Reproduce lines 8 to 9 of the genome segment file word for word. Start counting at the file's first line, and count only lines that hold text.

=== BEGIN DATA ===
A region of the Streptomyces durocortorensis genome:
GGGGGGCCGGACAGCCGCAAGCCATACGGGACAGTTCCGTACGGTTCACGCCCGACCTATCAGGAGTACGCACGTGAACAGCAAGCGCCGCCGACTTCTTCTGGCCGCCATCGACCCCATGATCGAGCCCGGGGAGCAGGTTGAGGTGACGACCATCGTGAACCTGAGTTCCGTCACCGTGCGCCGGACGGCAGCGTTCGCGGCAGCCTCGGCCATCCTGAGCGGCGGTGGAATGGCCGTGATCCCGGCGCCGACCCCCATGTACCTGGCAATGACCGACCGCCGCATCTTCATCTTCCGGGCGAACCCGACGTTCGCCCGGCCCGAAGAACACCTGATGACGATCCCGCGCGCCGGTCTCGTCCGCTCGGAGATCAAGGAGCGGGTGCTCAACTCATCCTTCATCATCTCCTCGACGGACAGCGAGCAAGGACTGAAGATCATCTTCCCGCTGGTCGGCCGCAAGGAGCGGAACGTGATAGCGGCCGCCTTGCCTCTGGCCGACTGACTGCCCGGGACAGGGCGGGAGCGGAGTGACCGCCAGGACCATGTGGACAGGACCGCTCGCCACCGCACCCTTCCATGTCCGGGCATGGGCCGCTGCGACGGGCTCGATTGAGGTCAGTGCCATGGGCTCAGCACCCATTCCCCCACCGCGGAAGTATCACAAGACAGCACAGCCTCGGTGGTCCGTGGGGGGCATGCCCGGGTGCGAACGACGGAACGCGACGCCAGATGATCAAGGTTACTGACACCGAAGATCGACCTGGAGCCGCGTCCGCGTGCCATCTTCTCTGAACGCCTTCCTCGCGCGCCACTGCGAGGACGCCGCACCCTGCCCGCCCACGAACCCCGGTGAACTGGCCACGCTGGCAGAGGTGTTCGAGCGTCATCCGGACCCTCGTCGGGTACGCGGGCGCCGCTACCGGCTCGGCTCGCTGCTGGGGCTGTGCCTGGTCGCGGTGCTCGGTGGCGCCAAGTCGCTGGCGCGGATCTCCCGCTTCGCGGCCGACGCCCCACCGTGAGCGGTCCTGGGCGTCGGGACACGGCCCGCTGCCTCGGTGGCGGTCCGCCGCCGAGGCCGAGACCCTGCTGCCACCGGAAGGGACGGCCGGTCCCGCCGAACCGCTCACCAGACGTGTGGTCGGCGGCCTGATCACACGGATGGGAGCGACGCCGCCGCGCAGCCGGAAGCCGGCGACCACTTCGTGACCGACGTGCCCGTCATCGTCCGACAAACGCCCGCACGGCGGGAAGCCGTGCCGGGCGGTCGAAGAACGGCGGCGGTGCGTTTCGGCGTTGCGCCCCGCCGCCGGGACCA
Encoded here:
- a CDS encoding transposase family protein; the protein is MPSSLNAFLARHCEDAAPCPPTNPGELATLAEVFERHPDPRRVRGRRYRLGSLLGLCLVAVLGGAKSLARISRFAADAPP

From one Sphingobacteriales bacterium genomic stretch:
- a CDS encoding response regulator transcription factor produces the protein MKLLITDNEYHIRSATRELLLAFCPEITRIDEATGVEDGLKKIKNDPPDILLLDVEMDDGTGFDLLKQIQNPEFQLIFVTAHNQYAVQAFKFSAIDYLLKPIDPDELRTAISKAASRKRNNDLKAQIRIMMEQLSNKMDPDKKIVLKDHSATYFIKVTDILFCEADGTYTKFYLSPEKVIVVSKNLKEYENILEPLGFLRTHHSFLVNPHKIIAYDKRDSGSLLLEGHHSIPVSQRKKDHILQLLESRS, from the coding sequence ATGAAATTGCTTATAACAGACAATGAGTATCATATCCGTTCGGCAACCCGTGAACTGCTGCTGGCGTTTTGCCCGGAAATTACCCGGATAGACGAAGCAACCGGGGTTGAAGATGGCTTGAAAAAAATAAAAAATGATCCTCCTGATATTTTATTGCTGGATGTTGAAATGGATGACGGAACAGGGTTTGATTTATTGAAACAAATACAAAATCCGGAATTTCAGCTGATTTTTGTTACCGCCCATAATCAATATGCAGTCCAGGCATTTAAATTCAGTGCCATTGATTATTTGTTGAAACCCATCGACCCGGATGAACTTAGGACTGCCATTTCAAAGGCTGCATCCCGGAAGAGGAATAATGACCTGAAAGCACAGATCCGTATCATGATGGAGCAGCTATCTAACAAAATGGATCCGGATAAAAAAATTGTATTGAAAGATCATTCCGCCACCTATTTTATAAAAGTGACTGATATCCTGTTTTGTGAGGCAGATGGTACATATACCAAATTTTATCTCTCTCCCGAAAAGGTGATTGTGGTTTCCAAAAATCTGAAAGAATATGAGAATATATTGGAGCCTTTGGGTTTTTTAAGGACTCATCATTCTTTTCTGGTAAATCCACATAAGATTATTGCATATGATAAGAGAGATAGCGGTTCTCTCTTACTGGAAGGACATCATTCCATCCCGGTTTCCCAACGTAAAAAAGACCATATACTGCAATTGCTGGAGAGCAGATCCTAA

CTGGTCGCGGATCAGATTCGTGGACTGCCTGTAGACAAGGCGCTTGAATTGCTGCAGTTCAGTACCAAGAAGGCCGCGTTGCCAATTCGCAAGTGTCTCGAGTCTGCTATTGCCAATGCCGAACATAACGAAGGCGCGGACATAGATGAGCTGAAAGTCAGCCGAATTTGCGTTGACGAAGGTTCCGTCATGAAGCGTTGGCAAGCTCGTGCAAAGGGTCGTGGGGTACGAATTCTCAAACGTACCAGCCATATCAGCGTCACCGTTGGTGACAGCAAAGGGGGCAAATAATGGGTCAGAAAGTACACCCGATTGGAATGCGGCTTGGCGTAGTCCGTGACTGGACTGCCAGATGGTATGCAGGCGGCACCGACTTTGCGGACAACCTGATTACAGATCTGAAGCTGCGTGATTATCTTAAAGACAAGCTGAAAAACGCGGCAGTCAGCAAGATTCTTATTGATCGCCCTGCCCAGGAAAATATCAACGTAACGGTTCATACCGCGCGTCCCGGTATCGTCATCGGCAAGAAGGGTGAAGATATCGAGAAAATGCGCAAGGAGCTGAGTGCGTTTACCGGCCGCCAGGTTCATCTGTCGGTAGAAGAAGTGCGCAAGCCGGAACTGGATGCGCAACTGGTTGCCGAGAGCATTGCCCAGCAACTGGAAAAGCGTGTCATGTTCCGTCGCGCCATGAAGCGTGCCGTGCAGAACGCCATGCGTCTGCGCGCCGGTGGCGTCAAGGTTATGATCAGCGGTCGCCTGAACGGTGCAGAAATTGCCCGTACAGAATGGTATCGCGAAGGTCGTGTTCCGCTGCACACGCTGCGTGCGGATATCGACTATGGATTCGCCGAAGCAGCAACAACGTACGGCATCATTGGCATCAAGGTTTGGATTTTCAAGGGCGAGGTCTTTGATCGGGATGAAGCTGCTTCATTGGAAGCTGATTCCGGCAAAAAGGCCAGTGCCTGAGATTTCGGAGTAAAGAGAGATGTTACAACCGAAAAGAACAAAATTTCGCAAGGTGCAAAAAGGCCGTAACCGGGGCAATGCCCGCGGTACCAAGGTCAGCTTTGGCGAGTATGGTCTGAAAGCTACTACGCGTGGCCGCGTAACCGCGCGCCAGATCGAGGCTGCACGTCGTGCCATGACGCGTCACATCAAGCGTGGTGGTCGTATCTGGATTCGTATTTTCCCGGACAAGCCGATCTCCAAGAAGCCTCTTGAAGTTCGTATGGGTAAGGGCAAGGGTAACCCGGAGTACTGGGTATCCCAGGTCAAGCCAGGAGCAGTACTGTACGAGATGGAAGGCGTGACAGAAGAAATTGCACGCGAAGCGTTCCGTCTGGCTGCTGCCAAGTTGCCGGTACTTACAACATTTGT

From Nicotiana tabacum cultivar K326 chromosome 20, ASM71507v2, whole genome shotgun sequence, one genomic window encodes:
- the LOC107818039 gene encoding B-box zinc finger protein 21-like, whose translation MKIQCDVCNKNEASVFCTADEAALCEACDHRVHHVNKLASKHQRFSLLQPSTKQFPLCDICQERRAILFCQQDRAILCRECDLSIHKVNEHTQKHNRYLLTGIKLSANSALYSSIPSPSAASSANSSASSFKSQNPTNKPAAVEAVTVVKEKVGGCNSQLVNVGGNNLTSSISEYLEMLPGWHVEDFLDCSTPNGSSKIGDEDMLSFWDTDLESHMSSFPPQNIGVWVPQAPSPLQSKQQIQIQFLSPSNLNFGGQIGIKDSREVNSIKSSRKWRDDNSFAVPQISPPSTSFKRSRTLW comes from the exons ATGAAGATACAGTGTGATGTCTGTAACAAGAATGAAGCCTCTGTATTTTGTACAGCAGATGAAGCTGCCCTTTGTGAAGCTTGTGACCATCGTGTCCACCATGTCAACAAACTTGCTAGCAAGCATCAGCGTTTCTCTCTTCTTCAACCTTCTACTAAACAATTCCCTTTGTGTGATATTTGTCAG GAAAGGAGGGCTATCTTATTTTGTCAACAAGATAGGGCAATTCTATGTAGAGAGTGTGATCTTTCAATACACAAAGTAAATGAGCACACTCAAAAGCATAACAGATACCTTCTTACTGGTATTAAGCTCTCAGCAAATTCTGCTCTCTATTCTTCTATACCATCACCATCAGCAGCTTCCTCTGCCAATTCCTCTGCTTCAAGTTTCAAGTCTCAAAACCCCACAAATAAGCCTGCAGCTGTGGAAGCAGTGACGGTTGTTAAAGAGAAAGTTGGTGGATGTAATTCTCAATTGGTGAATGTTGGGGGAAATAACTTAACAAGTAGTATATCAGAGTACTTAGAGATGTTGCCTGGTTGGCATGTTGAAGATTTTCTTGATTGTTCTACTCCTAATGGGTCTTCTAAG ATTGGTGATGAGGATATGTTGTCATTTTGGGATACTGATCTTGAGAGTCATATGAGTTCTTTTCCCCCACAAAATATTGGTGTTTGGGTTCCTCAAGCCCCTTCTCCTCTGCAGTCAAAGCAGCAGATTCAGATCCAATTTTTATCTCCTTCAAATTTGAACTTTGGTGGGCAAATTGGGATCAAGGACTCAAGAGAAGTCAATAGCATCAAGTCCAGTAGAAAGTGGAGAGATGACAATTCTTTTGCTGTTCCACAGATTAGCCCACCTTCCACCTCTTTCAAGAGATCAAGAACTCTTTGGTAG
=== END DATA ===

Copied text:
From Nicotiana tabacum cultivar K326 chromosome 20, ASM71507v2, whole genome shotgun sequence, one genomic window encodes:
- the LOC107818039 gene encoding B-box zinc finger protein 21-like, whose translation MKIQCDVCNKNEASVFCTADEAALCEACDHRVHHVNKLASKHQRFSLLQPSTKQFPLCDICQERRAILFCQQDRAILCRECDLSIHKVNEHTQKHNRYLLTGIKLSANSALYSSIPSPSAASSANSSASSFKSQNPTNKPAAVEAVTVVKEKVGGCNSQLVNVGGNNLTSSISEYLEMLPGWHVEDFLDCSTPNGSSKIGDEDMLSFWDTDLESHMSSFPPQNIGVWVPQAPSPLQSKQQIQIQFLSPSNLNFGGQIGIKDSREVNSIKSSRKWRDDNSFAVPQISPPSTSFKRSRTLW comes from the exons ATGAAGATACAGTGTGATGTCTGTAACAAGAATGAAGCCTCTGTATTTTGTACAGCAGATGAAGCTGCCCTTTGTGAAGCTTGTGACCATCGTGTCCACCATGTCAACAAACTTGCTAGCAAGCATCAGCGTTTCTCTCTTCTTCAACCTTCTACTAAACAATTCCCTTTGTGTGATATTTGTCAG GAAAGGAGGGCTATCTTATTTTGTCAACAAGATAGGGCAATTCTATGTAGAGAGTGTGATCTTTCAATACACAAAGTAAATGAGCACACTCAAAAGCATAACAGATACCTTCTTACTGGTATTAAGCTCTCAGCAAATTCTGCTCTCTATTCTTCTATACCATCACCATCAGCAGCTTCCTCTGCCAATTCCTCTGCTTCAAGTTTCAAGTCTCAAAACCCCACAAATAAGCCTGCAGCTGTGGAAGCAGTGACGGTTGTTAAAGAGAAAGTTGGTGGATGTAATTCTCAATTGGTGAATGTTGGGGGAAATAACTTAACAAGTAGTATATCAGAGTACTTAGAGATGTTGCCTGGTTGGCATGTTGAAGATTTTCTTGATTGTTCTACTCCTAATGGGTCTTCTAAG ATTGGTGATGAGGATATGTTGTCATTTTGGGATACTGATCTTGAGAGTCATATGAGTTCTTTTCCCCCACAAAATATTGGTGTTTGGGTTCCTCAAGCCCCTTCTCCTCTGCAGTCAAAGCAGCAGATTCAGATCCAATTTTTATCTCCTTCAAATTTGAACTTTGGTGGGCAAATTGGGATCAAGGACTCAAGAGAAGTCAATAGCATCAAGTCCAGTAGAAAGTGGAGAGATGACAATTCTTTTGCTGTTCCACAGATTAGCCCACCTTCCACCTCTTTCAAGAGATCAAGAACTCTTTGGTAG